There was a time when anyone with a dream and an Internet connection could submit their idea for a device to Quirky on a wing and a prayer. The community voted on these products, and the most popular were evaluated by Quirky. Some ideas — half-baked though they were — actually made it onto shelves or were sold on Amazon. Take the much-maligned Egg Minder: “I don’t have a mobile phone, but the lid is transparent. So now I know exactly how many eggs I have without having to open the egg box. Simply stunning.” The idea-haver got a cut of the profits and didn’t have to worry about actually manufacturing anything. Sometimes the system worked, like with the flexible power strip Pivot Power.
Earlier this year, Quirky started making some changes to its community-developed ideas, and now the company won’t be building any products at all, according to Fortune. Instead, its partners, such as GE and Mattel, will handle the development, manufacturing, and distribution of potential products. Quirky will focus on design and distribution, instead.
This also means changes for Wink, the smart home devices maker. “There’s a point where it doesn’t make sense for one unprofitable startup to keep funding another unprofitable startup,” Quirky CEO Ben Kaufman told Fortune. In February, Quirky started looking for a new outside investor or buyer for Wink. April’s widespread Wink hub malfunctions put a kink in the plan, though the smart home company is getting some outside funding.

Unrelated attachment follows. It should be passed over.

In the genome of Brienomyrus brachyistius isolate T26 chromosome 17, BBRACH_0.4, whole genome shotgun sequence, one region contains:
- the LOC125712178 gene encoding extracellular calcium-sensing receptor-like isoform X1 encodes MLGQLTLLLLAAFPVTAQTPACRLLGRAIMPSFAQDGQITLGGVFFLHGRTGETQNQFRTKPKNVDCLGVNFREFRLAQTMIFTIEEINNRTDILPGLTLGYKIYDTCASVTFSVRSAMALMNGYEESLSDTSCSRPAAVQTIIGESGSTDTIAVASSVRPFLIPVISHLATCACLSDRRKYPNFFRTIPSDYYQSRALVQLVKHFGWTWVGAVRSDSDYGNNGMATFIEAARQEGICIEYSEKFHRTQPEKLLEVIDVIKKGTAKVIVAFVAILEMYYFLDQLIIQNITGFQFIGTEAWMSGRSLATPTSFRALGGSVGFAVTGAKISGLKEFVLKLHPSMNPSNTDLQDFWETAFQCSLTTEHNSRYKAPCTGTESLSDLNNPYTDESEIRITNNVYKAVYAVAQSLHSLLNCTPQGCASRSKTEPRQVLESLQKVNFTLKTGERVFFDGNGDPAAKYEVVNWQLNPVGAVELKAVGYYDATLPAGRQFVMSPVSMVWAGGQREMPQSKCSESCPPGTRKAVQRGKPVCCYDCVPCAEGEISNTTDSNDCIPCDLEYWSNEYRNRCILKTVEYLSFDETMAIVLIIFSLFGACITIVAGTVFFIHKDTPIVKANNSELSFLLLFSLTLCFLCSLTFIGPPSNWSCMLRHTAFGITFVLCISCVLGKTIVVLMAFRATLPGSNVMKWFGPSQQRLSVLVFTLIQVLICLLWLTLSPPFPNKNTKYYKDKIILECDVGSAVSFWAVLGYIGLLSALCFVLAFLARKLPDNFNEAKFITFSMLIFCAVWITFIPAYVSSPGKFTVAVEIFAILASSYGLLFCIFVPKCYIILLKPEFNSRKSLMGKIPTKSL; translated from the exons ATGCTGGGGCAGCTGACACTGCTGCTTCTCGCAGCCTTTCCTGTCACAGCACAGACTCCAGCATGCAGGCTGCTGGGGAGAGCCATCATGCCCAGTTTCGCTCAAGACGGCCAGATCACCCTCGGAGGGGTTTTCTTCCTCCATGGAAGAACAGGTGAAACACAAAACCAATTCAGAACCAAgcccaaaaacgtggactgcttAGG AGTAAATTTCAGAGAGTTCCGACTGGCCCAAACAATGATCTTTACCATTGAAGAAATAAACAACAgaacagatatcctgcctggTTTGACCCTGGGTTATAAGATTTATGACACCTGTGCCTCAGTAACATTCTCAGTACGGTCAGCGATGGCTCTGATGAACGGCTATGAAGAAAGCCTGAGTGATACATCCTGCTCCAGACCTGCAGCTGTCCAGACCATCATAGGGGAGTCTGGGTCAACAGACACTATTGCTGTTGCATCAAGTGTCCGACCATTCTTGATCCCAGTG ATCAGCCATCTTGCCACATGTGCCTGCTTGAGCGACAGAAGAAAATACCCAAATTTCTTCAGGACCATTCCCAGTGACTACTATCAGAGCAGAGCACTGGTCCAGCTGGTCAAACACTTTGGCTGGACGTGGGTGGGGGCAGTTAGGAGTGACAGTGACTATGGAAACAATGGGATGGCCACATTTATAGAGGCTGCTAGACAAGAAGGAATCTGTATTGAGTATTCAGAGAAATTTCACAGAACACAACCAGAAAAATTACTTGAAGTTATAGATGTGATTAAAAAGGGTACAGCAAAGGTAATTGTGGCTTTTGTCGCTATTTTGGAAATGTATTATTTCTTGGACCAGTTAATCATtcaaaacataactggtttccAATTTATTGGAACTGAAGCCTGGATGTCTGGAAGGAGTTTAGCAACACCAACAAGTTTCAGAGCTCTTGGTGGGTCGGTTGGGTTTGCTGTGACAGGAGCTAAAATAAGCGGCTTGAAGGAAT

Quirky’s Poppy line, which incorporate Amazon’s Dash technology into the hardware — so your coffee maker automatically reorders you beans when your supply gets low, for example — seems to still be on track to launch this year. The fate of specific Poppy products wasn’t announced, so we can only hope the connected wine rack that keeps you flush with vino is still on the table.
- Your office is a mess, and it’s making Marie Kondo cry. Here’s how to tidy it up
- HDMI ARC and eARC: What they are and why you should care
- Here are 20 portable tech gadgets you’ll want to use every day
- Gate Smart Lock review: beautiful, expensive, and needs work
- The brief but building history of 3D printing